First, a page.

261 – Out of the Subtext, Live from FlameCon with Vita Ayala!

Art by David Wynne. Wanna buy the original? Drop him a line!

In which we return to our favorite convention; writer Vita Ayala remains an absolute legend; everything was always already queer; and nobody should ever have to wait 37 years for a kiss.

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6 comments

  1. Icon_UK says:

    Another delightful live episodes, and on one of my favourite topics; SUBTEXT!

    Scans_Daily’s #2 mission statement is “It’s only subtext if it’s SUBTLE!” (#1 is “It’s never just you”) so this was great fun.

    I love that not only did Doug and Warlock get some focus, but the audience cheer that I heard when their names were mentioned warmed the cold slab of onyx which is my cynical little heart on a Monday.

    And yes, the ambiguity/fluid nature of their relationship was important to me as a younger reader, I knew long before then that I was a gay man, but never had that powerful an interest in doing anything about it, so seeing them as an actual couple or as close male friends (or male-ish in Warlock’s case) who were unahamed to be affectionate and tactile with each other, meant a great deal.

    I’m pleased that subtext, fun though it is, can now be replaced with text, though I do hope we haven’t seen the last of it (Well, until Johnny Storm is confirmed as bi I suspect we’re safe)

  2. Devin says:

    My Fab Five:

    Food – Gambit
    Culture – Emma (both in terms of old version of culture and “you need to work your shit out” culture)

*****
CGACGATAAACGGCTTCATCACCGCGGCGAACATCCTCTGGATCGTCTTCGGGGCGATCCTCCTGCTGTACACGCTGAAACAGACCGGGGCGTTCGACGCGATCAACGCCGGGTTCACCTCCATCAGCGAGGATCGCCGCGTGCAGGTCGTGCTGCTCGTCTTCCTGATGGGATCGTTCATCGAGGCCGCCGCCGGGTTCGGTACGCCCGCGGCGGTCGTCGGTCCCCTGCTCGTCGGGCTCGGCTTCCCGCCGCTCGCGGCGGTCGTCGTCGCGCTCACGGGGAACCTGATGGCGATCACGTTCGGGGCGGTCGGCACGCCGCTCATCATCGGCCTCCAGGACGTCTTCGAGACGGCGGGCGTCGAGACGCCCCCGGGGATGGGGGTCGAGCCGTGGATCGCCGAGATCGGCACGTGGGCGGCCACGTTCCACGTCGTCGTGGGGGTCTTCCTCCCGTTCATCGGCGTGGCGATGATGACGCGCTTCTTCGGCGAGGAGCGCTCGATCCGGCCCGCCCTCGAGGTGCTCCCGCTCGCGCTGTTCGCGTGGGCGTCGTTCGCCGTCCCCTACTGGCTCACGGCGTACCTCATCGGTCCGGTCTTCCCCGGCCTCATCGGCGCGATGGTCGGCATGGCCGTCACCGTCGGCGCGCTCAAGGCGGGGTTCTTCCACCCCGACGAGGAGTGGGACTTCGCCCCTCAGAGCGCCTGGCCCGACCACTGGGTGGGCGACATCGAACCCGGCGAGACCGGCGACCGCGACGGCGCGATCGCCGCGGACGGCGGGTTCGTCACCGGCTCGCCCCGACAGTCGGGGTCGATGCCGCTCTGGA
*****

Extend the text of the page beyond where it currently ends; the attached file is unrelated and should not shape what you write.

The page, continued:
Grooming – agreed on Kurt
    Design – Forge
    Fashion – agreed on Storm

  3. David M says:

    I didn’t know that about Maurice Sendak. I’ve loved his generous, gorgeous and funny art since the 80s. Jay, never be sorry about making me cry about heart-breaking stuff.

  4. Astrid says:

    During the panel, someone asked a question like “which X-Men characters would you have liked to be trans?”

    I’d like to suggest Danielle Moonstar as a trans girl.

    I know that various Native American cultures have been traditionally more accepting of trans people than mainsteam Western culture (though I don’t know how this applies to the Cheyenne Nation specifically, or modern-day Cheyenne in particular. And I don’t know if there there were issues with people being identified as “third gender” without consent). So having to leave the Cheyenne Nation to join the New Mutants would have meant Dani was suddenly walking into a culture that was potentially hostile to her based on transphobia, as well as the ways in which the USA had mistreated Native American people for so long. She would have even more reason to be unhappy at the start.

    The way that she uses variations in the costume to assert herself – different boots in her first appearance, adding turquoise jewellery, etc. would also have echoes for a lot of trans people of the way that clothing choices are a major part of our gender expression.

    And then, you’d have the fact that the rest of the team just accepted her and no-one, certainly not her friend Wolfsbane, displayed any transphobia to her. This sort of acceptance of a trans character by other characters on a team in fiction is SO, SO RARE. As a closet trans girl growing up, I never saw a single example of it.

    This would also add another layer of meaning to her becoming a Valkyrie – the “all Valkyries are female” rule meaning that Asgard implicitly said; “we respect this girl’s identity, we respect her self-identification, and you’ll notice that even the bad guys like Hela don’t misgender her at any point during the story. And no-one suggests that her birth assignment should disqualify her from becoming a Valkyrie.”

    (Hope that reads okay! It’s getting late and I’m stumbling over my choice of words.)

    • Astrid says:

      (The bit about clothing choices was meant to include, e.g. furtively using a fountain pen to paint my nails when I thought I could get away with it, or choosing the least masculine tie I could when I had to wear one with my school uniform – I think lots of trans people will remember their own minor acts of “clothing rebellion!”)

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